Author: Andrew

Los Angeles’ Flood Defenses Aren’t a Rounding Error

Los Angeles' Flood Defenses Aren't a Rounding Error

Major flood would hit Los Angeles Black communities disproportionately hard, study finds

When you add up all of the damages to infrastructure and human life that can happen in a major hurricane, a major flood or other disaster, Los Angeles’ flood defenses only begin to look like a rounding error.

A new study out by UCLA environmental law professor Peter Smerdon and his UCLA colleague, Jennifer Lewis, has some disturbing results. It shows that the flooding and storm damage that comes with a major flood will be disproportionately caused by a neighborhood’s race or ethnicity, while a major storm will disproportionately hit white neighborhoods, but when those two neighborhoods are located within the same city that race or ethnicity really doesn’t matter. “This is something that no one who has an economic interest or power has ever asked about,” Smerdon says. “It’s one of the most basic and interesting questions. But somehow we’re talking past each other. It’s obvious.”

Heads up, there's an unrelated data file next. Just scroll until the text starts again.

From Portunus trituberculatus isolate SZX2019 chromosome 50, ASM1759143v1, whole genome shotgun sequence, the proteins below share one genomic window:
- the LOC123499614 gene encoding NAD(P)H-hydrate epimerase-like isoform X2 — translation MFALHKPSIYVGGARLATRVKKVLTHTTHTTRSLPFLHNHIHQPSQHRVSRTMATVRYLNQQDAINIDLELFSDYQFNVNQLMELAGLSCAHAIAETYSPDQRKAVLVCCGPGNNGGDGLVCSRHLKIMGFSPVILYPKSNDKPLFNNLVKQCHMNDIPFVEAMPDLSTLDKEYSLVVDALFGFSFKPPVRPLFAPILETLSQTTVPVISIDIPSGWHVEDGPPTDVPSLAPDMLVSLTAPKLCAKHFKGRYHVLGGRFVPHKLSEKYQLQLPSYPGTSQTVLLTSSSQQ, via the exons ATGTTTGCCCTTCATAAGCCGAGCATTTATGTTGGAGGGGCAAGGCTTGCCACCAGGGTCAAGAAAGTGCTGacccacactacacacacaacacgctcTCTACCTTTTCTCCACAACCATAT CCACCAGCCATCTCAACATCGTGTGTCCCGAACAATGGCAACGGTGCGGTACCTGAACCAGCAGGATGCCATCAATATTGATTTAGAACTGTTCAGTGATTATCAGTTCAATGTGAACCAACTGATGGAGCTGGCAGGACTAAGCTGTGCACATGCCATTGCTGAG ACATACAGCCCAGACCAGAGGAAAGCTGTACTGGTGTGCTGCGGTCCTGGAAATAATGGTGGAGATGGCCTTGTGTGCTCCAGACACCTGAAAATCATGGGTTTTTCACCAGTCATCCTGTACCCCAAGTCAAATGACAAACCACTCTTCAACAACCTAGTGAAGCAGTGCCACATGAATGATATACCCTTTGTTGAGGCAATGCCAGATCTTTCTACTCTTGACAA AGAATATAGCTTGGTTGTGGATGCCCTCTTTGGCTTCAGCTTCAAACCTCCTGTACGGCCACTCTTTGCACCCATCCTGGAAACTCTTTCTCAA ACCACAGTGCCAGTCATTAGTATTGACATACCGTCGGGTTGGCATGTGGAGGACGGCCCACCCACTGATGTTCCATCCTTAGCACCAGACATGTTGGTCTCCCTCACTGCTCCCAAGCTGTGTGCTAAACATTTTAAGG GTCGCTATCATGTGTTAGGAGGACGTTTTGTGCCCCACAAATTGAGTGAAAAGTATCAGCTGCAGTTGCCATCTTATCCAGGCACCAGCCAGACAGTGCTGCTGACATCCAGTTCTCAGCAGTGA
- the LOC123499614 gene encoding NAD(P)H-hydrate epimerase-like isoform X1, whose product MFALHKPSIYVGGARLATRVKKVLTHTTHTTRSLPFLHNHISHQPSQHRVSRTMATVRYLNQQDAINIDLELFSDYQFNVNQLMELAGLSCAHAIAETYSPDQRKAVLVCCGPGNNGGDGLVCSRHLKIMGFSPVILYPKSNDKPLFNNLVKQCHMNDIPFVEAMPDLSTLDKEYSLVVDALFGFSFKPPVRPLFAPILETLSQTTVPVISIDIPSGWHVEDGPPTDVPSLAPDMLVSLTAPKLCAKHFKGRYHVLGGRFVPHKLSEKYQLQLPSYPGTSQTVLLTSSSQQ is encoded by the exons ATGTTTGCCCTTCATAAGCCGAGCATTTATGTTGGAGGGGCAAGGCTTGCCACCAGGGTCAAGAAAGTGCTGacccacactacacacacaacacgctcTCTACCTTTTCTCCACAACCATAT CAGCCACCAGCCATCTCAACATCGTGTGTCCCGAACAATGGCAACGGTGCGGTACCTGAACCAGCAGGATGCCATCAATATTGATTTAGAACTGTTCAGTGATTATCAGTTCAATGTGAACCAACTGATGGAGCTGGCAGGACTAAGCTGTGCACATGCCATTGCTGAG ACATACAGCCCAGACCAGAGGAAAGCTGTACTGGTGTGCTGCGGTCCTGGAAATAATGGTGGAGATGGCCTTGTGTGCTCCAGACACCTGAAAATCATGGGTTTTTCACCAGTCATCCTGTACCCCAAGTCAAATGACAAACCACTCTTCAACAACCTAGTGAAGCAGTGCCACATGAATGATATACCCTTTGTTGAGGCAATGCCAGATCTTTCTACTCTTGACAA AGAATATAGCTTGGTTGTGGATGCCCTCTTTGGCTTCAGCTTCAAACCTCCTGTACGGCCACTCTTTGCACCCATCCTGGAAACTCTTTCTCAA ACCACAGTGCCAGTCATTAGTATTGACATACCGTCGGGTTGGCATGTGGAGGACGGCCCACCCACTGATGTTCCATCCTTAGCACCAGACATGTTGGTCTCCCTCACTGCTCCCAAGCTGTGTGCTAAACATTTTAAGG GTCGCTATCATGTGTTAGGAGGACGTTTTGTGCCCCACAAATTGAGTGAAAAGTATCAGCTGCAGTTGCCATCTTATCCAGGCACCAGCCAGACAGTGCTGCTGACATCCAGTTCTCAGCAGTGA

The study, “The Nature of Disparate Impact: The Economic Impacts of Major Floods,” is a follow-up to “Disparate Impact: How Race Does and Does Not Matter in California’s Flooding,” which was published in the Harvard Journal of Law and Public Policy in 2011. The earlier paper looked at how race and ethnicity affected flooding, and how flood mitigation funds were allocated. The more recent study examined how race and ethnicity did and didn’t factor into flooding, but it also included a look at storm damages. The problem with those studies was that they only looked at two regions of California, which isn’t a very large land mass. “You can’t just pick two cities, one in the South and one in the North, and say everything is OK,” says Smerdon. “The answer is that not everything is OK.”

“If we were just looking at Los Angeles, where there are a lot of low-income and minority residents, many of whom live in the low-lying coastal area, we’d expect to find that the flood mitigation programs worked,” says Smerdon.

Instead, the findings were that Los Angeles was particularly vulnerable to major rainstorms, but that a major flood would not hit minority neighborhoods more than white neighborhoods.

A single study doesn’t make an overall judgment about race and ethnicity. It’s hard enough to get access to housing when it comes to a flood or to buy new homes when disaster strikes

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